With the number of confirmed dead expected to surpass 36, the city of Oakland has launched a criminal probe into the cause of Friday night's tragic warehouse blaze. The LA Times reports that criminal investigators from the district attorney’s office are working with the Oakland Police Department and the sheriff’s arson task force in an effort to both determine what caused the blaze and to preserve any potential evidence of criminal wrongdoing.
“We have 36 families, not only grieving for their lost ones, but also they want to have answers and we as a city collectively are working to find those answers,” OPD spokesperson Johnna Watson told the paper. “We want to provide answers not only for the families, but for our community.”
The warehouse in question was an illegal live/work space that residents called the Ghost Ship, and was known to occasionally host, or be rented out for, parties like the one Friday night that was in progress when the blaze started around 11:32 p.m. ABC 7 reports that the building, which was not zoned for residential living, was the subject of numerous complaints from neighbors and others familiar with what has been described as the maze-like space. "We have documented it, we have turned it in, we have called it in," Oakland city councilmember Noel Gallo told the channel. "I have brought police personally to it to shut this place down and get them to remove that debris."
Oakland Mayor Libby Schaaf has ordered an investigation into the history of complaints involving the warehouse, which has apparently been in the hands of Derick Ion Almena and his wife Micah Allison for about a decade, with construction in the interior space intensifying possibly in the last several years. ABC 7 is reporting that a separate independent investigation will focus on how the city handled any complaints it received prior to the fire about the building or its tenants.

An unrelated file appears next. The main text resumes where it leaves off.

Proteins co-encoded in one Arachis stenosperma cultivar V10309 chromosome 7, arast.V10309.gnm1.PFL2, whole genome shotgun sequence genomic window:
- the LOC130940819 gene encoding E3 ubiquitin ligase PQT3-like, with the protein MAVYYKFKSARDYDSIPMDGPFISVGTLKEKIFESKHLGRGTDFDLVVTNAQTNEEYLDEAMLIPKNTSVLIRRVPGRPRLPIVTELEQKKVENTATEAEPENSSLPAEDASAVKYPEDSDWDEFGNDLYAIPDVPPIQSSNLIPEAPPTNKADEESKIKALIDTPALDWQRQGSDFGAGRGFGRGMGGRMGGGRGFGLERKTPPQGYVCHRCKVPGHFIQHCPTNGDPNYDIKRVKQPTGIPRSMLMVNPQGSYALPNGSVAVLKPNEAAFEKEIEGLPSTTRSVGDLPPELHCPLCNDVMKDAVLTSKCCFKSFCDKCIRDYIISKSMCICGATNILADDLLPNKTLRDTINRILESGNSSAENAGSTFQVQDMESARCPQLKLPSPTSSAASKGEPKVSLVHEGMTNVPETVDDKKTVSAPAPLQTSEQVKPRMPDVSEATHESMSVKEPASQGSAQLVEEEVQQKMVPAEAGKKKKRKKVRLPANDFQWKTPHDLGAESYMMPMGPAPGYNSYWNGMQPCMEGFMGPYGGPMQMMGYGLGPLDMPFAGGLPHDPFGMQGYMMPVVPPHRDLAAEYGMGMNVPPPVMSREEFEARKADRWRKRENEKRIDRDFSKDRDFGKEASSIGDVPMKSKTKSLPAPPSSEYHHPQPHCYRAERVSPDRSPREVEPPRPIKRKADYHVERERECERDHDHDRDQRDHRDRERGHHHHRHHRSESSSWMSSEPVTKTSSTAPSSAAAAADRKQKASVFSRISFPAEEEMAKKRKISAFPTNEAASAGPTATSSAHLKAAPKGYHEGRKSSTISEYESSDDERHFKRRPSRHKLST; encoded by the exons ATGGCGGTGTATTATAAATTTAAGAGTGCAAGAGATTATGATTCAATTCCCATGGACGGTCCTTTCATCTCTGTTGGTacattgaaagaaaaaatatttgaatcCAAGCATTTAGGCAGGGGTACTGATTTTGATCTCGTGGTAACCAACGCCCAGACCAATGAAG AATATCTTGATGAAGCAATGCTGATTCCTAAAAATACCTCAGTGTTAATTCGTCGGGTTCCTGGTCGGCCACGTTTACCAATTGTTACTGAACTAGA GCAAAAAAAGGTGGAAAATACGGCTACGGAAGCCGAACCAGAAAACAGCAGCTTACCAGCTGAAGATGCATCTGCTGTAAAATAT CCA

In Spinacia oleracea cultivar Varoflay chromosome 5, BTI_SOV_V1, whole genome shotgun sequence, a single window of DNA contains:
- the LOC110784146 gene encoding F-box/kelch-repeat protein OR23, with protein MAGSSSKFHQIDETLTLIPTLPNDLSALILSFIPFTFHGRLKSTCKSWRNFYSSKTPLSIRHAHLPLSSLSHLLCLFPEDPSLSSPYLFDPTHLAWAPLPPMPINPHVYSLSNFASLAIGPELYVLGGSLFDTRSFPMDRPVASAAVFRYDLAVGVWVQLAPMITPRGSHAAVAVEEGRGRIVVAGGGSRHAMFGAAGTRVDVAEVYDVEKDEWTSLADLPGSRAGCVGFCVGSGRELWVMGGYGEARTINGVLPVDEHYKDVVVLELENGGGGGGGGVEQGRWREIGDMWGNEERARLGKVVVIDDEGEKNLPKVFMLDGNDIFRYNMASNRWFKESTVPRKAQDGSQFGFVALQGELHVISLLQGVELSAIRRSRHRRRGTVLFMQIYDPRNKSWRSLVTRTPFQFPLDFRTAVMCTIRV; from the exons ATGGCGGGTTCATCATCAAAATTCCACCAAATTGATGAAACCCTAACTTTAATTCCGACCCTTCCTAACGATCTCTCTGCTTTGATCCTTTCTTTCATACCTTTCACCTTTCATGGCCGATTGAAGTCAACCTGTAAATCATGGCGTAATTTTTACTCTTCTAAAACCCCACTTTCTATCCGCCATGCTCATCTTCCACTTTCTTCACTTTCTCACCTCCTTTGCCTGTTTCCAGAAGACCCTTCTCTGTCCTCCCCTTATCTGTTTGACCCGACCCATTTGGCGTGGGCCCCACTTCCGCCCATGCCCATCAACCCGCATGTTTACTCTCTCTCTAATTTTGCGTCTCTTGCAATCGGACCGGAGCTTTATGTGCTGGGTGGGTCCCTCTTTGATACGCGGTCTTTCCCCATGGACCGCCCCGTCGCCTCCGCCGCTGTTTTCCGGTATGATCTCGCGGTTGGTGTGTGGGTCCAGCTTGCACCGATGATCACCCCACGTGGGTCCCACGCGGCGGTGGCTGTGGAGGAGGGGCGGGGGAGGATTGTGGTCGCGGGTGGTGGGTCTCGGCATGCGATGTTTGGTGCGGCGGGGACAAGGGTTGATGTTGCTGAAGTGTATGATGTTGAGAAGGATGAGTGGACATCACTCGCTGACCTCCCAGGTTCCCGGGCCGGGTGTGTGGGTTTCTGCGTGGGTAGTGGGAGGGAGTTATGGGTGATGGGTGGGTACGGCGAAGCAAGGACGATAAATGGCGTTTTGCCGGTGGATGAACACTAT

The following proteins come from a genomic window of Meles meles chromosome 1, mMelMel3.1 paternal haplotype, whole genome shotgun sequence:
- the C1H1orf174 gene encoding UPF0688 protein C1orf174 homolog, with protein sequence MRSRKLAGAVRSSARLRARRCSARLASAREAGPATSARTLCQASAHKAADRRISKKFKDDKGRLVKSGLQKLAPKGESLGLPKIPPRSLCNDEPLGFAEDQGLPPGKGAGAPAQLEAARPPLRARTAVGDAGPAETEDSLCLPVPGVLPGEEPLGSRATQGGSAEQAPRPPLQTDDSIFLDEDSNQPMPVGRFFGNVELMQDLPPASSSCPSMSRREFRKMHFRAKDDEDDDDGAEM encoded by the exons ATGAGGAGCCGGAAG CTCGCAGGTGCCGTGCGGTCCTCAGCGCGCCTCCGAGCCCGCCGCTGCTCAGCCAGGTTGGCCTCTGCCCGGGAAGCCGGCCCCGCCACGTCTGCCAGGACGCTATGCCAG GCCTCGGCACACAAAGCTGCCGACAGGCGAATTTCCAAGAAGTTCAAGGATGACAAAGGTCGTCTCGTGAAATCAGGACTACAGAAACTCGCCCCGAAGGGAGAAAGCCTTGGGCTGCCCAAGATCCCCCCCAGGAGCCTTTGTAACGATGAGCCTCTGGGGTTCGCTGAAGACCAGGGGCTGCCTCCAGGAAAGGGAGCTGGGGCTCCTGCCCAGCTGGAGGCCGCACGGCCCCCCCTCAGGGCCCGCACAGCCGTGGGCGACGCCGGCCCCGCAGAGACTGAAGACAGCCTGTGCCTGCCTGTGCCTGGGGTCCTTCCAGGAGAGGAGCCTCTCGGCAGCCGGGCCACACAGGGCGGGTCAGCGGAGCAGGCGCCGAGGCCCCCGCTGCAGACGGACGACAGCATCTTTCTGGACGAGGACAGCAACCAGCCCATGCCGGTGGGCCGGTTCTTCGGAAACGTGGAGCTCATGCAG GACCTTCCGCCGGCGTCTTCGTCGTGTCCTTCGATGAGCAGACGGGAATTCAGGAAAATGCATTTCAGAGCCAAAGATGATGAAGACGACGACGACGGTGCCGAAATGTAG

It remains to be seen if landlord Chor Ng could also be a focus of the investigations. She has owned the building since 1997, and owns 11 other buildings in Oakland.
With roughly 70 percent of the warehouse searched, investigators have yet to determine a cause of the fire. They believe the blaze may have begun in the back of the building, on the ground floor beneath the dancefloor, and officials with the Bureau of Alcohol, Tobacco, Firearms and Explosives are developing a plan for further searching the building and preserving evidence. At the same time, some former Ghost Ship residents and artists familiar with the space have begun to point fingers at the Almena, the building's master tenant. As SFist reported over the weekend, Almena had reportedly been warned by friends that the building was unsafe. “On several occasions [I] stood in front of the building and said 'Derek this is not safe, your kids are in danger,' and his attitude was that I was being hysterical,” former friend and neighbor Danielle Boudreaux told CBS 5. Boudreaux and other concerned parents familiar with the family were responsible for reporting Almena and Allison to Child Protective Services, who removed their three children from the warehouse due to unsafe conditions, though it appears they had returned after a period of months.
Various news sources have also noted that Almena had an arrest record, with an arrest for unknown charges in Los Angeles, and a plea deal involving a misdemeanor charge of receiving stolen property in January 2015, for which he remains on probation.
With officials alleging that roughly 200 Oakland warehouses have fire-code violations, the ramifications of this blaze will likely be widespread and have implications beyond the tragic loss of life.